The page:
Wednesday, December 28, 2011

Calling Cards

Here comes the time for a new review on a song - and it's a Madness one.


The song 'Calling Cards' is an interesting little album track from their album 'Presents the Rise and Fall.' I first heard it years ago when I acquired a branded 'best of' CD under the '20th Century Masters' name. I'd never heard the song before prior to that, and why it was included on that CD (as it's not on most of their 'best of' or compilation discography) I don't particularly know. I'd approach the 20th Century brand in finding the answer, they put it together...


It opens with a sort of urgency. Do-do-dum...do-do-dum...as the piano gets more high-pitched and insistent. It's an easy-paced song that sounds similar to a sales or job pitch.


I don't listen to it much anymore, and it's not a remarkable song, but it's kind of funny in retrospect and does the job in getting the message across, what it's all about.


According to Lee Thompson on the old Madness website (before it was revamped and re-launched and the 'What's it all about?' pages on the songs disappeared) it was about "credit card fraudulency." He'd also said it 'goes hand in hand with 'Are you Coming (With Me)' in some ways.' Seeing as that song is about trying to pull someone out of a rut and waste due to drug addiction, that could work.


The lyrics tell the story from a fraudster's point of view. It's like he's giving you a pitch to come and work for or with him. It accentuates secrecy and intentional law-breaking, pointing out the 'firm of naughty boys' and having nothing to do 'with the constitution.' It also seems to be talking about the success and growth of such a corrupt company, i.e., "my twins work Brighton on a sunny day, they cover town with a shake of a hand" and "I need you and your returns to help build my company." Halfway through, and twice, the names of many banks are shouted out, such as the Midland Bank, Peoples' Bank, Bank of Scotland, etc. etc....followed by serious, pointed laughing.


It basically talks of working for a lot of money in a dirty, corrupt way, and it's very cheery and convincing.


I tend to enjoy the piano the most in the song. It sounds kind of dark but also cheery and poignant at the same time. The music is professional and well-executed as usual, and I find the focus of the song interesting...you don't see that very often, I think. It's one of the things about this band: Their songs focus on so many things, they're very well-rounded. Most bands talk about love and loss and politics, which is cool but can get too predictive and monotonous. Of course Madness have done the same many times, but I can still find a song they wrote for almost every occasion, and fit their lyrics into what I'm going through at any given time.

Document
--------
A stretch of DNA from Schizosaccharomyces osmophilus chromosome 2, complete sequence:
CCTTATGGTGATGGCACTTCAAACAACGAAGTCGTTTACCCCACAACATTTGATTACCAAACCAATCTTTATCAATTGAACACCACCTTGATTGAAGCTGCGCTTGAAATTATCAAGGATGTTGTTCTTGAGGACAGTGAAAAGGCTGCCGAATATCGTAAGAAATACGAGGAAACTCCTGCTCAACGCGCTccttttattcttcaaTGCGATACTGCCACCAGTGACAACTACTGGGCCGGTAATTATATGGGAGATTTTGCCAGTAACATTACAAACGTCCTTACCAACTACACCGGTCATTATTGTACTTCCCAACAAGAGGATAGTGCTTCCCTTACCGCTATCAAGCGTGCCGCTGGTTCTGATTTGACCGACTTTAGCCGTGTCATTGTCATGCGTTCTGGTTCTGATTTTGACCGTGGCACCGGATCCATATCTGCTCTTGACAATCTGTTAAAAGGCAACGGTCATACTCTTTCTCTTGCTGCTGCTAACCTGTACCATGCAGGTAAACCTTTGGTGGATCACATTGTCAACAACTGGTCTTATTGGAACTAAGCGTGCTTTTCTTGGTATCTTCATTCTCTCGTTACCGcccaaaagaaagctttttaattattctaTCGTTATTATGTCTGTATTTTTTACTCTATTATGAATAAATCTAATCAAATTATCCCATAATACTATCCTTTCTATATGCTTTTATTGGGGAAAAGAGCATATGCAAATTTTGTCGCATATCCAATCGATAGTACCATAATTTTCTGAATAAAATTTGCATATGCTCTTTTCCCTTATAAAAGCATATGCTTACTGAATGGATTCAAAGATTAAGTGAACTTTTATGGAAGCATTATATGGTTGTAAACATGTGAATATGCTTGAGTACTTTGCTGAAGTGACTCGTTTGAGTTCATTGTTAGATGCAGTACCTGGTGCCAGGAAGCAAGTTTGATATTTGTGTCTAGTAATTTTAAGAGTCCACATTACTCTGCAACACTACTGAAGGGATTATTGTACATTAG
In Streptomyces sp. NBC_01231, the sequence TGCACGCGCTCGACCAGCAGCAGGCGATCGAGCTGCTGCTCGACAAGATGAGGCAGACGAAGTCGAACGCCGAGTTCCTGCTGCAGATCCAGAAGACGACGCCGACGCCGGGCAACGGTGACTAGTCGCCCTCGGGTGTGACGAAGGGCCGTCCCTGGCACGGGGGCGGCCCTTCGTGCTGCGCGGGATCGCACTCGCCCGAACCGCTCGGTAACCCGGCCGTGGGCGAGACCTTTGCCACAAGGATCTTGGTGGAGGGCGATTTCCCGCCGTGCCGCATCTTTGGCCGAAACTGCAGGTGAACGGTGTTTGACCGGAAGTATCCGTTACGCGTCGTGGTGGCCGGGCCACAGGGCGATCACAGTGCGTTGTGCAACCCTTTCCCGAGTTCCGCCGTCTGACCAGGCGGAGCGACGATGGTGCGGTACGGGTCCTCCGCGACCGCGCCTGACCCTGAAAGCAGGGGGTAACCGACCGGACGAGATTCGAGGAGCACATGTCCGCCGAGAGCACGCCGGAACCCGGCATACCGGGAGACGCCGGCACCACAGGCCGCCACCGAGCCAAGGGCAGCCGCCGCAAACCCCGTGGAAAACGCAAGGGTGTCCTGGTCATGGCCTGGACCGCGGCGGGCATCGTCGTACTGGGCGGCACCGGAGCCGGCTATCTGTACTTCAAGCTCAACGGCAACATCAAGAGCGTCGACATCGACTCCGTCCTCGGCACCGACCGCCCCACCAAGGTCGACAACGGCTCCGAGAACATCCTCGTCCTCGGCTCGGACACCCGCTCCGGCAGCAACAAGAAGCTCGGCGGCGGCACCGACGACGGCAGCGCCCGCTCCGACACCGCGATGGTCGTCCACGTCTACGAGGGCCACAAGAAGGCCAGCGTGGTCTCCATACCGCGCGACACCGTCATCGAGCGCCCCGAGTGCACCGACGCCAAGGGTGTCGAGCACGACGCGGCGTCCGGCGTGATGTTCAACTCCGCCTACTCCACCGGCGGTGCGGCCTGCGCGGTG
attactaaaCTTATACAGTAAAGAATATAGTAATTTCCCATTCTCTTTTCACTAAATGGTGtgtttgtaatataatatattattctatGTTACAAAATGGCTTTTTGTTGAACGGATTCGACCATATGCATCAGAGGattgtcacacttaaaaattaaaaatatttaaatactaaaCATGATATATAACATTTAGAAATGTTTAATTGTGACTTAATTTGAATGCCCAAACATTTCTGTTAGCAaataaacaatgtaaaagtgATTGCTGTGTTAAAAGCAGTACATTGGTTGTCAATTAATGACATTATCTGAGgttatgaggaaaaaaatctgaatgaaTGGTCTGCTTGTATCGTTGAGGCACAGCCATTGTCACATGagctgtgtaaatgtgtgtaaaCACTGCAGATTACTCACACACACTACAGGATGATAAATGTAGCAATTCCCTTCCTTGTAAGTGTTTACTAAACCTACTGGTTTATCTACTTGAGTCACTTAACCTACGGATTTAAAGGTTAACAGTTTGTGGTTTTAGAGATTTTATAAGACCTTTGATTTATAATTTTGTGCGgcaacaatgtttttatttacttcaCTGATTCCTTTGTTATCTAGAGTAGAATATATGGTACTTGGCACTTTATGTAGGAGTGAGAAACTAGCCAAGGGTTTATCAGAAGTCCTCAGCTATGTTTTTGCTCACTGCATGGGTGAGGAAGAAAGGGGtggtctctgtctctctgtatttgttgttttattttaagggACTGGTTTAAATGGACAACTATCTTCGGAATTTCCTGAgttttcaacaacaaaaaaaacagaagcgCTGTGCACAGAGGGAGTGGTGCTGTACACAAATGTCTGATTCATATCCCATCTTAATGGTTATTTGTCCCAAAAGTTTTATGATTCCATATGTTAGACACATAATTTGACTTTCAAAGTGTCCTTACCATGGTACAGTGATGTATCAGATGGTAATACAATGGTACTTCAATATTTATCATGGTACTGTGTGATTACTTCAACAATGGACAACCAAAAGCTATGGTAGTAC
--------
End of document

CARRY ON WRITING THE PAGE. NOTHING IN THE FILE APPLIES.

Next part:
What most people fail to realize or look at is that beneath all that nutty humor, that party-like sound, there's a dark seriousness that points out the maturity and world-view of the band. The best example of this is their song (and only #1 hit) 'House of Fun.' Anyone listening to it right away, without much interest or real focus, would decide that it's a loony, almost kid-oriented circus/party song. It's joyful and ebullient, bright and honky-tonk. Even the lyrics sound fun and innocent. But anyone who knows the deepness of a Madness song and knows to listen to the lyrics, anyone who gave the band real thought and made the effort to focus and listen closely instead of writing them off as a silly nutty outfit would see that it's about a kid on his 16th birthday attempting to purchase condoms (age of consent is 16 in Britain) but is having trouble due to using party paraphernalia slang terms, confusing the chemist (pharmacist). That's where the lyric "This is a chemist, not a joke shop" comes from. And that's a serious topic that can be analyzed and discussed.


But going back to 'Calling Cards,' it's the same thing. I think the song's a pretty good one - not great, not something I'd want to listen to every day or even every week, but a good effort and well-written lyrics. The piano is the centrepiece of that number.


Music: B
Lyrics: A-


The only version on YouTube is the 'R1 Studio Session.' It's not the proper song and it doesn't have the laughing in the middle, but it's essentially the same thing, only a demo.



Not bad, not great, but good. I'd give it a listen - it's interesting.


Justin C.